Merkel, who became chancellor of Germany in November 2005, was cited by the magazine in its latest edition for her efforts to streamline Europe's biggest economy, increasing the national retirement age and putting more women in senior government posts.
The magazine was impressed with her because she "bulldozes through controversy," referring to her meeting with the Dalai Lama last year, her chastising of Zimbabwe's Robert Mugabe and push "to make the euro a bigger player in global financial markets as the dollar wanes."
Sheila C. Bair, the chairman of the Federal Deposit Insurance Corp., was No. 2, and Indra K. Nooyi, chief executive of PepsiCo, was third.
Rice fell to No. 7 and the magazine said she was "shoring up her legacy before the Bush administration leaves office" by engaging in more efforts for peace in the Middle East, working with North Korea and trying to engage Iran.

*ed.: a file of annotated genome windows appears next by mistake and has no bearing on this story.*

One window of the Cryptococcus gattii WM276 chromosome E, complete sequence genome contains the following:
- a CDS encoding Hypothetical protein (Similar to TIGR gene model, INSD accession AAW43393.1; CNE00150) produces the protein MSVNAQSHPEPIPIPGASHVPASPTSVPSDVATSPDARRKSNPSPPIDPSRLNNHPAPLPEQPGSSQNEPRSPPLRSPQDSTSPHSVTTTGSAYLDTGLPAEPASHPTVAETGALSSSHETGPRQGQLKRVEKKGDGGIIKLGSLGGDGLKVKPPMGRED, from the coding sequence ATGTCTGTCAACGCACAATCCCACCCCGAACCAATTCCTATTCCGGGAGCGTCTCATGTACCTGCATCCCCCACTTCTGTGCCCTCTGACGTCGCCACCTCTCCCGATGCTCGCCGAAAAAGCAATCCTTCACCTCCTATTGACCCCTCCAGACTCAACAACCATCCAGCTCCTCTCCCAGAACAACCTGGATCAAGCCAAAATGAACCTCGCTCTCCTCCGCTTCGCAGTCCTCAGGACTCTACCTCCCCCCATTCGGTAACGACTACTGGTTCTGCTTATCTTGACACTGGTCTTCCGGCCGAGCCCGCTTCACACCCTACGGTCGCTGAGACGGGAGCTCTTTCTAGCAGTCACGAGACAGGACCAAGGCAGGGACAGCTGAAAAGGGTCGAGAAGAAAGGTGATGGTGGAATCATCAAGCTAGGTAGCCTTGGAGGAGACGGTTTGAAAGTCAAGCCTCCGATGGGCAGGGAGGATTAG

Several other female heads of state or government made the list, including Argentina's President Cristina Fernandez at No. 13; Chile's President Michelle Bachelet at No. 25; and Philippines President Gloria Arroyo at No. 41.
U.S. Sen. Hillary Rodham Clinton was No. 28, down from No. 25 last year; U.S. House Speaker Nancy Pelosi was No. 35, down from No. 26; and U.S. First Lady Laura Bush was 44th, up from No. 60 last year.